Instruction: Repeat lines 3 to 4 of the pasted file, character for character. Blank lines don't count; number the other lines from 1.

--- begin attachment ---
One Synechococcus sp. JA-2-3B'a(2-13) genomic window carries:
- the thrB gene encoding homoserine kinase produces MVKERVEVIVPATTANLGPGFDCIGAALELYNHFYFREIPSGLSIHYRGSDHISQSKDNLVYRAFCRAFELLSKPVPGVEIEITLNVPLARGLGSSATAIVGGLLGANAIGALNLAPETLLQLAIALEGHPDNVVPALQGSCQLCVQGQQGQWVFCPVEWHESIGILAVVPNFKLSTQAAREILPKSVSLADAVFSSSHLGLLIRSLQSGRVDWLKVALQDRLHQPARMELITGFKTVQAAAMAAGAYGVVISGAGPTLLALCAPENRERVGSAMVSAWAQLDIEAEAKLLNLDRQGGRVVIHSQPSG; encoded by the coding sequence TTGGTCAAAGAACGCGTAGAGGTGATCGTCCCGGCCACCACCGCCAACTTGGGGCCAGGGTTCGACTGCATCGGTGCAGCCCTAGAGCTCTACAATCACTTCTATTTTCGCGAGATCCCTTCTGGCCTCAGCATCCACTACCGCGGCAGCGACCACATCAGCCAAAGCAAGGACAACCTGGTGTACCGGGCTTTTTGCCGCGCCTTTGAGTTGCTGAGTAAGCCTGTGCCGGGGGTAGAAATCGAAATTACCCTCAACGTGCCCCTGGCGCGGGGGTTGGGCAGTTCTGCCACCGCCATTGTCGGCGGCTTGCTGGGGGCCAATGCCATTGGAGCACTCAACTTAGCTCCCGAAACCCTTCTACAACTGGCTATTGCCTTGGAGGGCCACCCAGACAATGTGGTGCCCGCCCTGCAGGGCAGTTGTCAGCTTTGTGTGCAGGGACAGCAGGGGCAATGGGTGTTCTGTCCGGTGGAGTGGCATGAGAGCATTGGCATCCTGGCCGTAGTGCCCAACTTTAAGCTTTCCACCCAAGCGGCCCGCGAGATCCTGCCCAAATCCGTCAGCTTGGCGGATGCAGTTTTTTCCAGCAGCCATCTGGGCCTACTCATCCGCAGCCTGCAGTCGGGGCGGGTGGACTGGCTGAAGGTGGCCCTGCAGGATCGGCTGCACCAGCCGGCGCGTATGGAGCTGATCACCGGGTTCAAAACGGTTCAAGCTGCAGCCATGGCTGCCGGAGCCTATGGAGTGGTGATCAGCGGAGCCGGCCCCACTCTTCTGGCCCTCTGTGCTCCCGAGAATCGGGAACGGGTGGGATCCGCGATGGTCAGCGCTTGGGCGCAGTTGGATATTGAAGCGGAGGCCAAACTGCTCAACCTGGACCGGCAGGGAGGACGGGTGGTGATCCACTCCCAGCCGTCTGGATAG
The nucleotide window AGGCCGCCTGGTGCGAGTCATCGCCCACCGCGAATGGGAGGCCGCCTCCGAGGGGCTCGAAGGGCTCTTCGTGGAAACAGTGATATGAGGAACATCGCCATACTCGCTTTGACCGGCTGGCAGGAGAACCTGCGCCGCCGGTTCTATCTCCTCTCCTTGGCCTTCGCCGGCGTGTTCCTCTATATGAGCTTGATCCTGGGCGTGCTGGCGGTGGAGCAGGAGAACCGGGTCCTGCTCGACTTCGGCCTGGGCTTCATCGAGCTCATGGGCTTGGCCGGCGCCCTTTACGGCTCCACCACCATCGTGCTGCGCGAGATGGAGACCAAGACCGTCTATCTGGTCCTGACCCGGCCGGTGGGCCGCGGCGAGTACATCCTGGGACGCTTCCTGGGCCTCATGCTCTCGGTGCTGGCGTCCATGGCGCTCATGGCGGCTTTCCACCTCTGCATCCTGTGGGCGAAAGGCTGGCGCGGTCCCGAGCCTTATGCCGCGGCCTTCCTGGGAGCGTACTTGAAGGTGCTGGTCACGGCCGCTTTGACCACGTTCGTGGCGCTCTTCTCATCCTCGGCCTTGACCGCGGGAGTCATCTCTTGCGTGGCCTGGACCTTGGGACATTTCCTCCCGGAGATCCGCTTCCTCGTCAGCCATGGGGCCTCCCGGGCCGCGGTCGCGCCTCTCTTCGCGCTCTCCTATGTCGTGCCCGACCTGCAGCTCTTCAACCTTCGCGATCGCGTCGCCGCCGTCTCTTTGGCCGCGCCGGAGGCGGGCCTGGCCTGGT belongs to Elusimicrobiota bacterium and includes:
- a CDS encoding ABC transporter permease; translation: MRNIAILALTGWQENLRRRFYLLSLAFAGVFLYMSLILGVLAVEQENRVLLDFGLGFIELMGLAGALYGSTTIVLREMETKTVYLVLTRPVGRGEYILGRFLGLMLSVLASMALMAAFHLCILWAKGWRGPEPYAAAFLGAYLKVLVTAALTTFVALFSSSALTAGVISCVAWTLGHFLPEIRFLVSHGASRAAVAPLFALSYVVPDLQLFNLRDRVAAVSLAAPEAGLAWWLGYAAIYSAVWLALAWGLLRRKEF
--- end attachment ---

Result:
The nucleotide window AGGCCGCCTGGTGCGAGTCATCGCCCACCGCGAATGGGAGGCCGCCTCCGAGGGGCTCGAAGGGCTCTTCGTGGAAACAGTGATATGAGGAACATCGCCATACTCGCTTTGACCGGCTGGCAGGAGAACCTGCGCCGCCGGTTCTATCTCCTCTCCTTGGCCTTCGCCGGCGTGTTCCTCTATATGAGCTTGATCCTGGGCGTGCTGGCGGTGGAGCAGGAGAACCGGGTCCTGCTCGACTTCGGCCTGGGCTTCATCGAGCTCATGGGCTTGGCCGGCGCCCTTTACGGCTCCACCACCATCGTGCTGCGCGAGATGGAGACCAAGACCGTCTATCTGGTCCTGACCCGGCCGGTGGGCCGCGGCGAGTACATCCTGGGACGCTTCCTGGGCCTCATGCTCTCGGTGCTGGCGTCCATGGCGCTCATGGCGGCTTTCCACCTCTGCATCCTGTGGGCGAAAGGCTGGCGCGGTCCCGAGCCTTATGCCGCGGCCTTCCTGGGAGCGTACTTGAAGGTGCTGGTCACGGCCGCTTTGACCACGTTCGTGGCGCTCTTCTCATCCTCGGCCTTGACCGCGGGAGTCATCTCTTGCGTGGCCTGGACCTTGGGACATTTCCTCCCGGAGATCCGCTTCCTCGTCAGCCATGGGGCCTCCCGGGCCGCGGTCGCGCCTCTCTTCGCGCTCTCCTATGTCGTGCCCGACCTGCAGCTCTTCAACCTTCGCGATCGCGTCGCCGCCGTCTCTTTGGCCGCGCCGGAGGCGGGCCTGGCCTGGT belongs to Elusimicrobiota bacterium and includes:
- a CDS encoding ABC transporter permease; translation: MRNIAILALTGWQENLRRRFYLLSLAFAGVFLYMSLILGVLAVEQENRVLLDFGLGFIELMGLAGALYGSTTIVLREMETKTVYLVLTRPVGRGEYILGRFLGLMLSVLASMALMAAFHLCILWAKGWRGPEPYAAAFLGAYLKVLVTAALTTFVALFSSSALTAGVISCVAWTLGHFLPEIRFLVSHGASRAAVAPLFALSYVVPDLQLFNLRDRVAAVSLAAPEAGLAWWLGYAAIYSAVWLALAWGLLRRKEF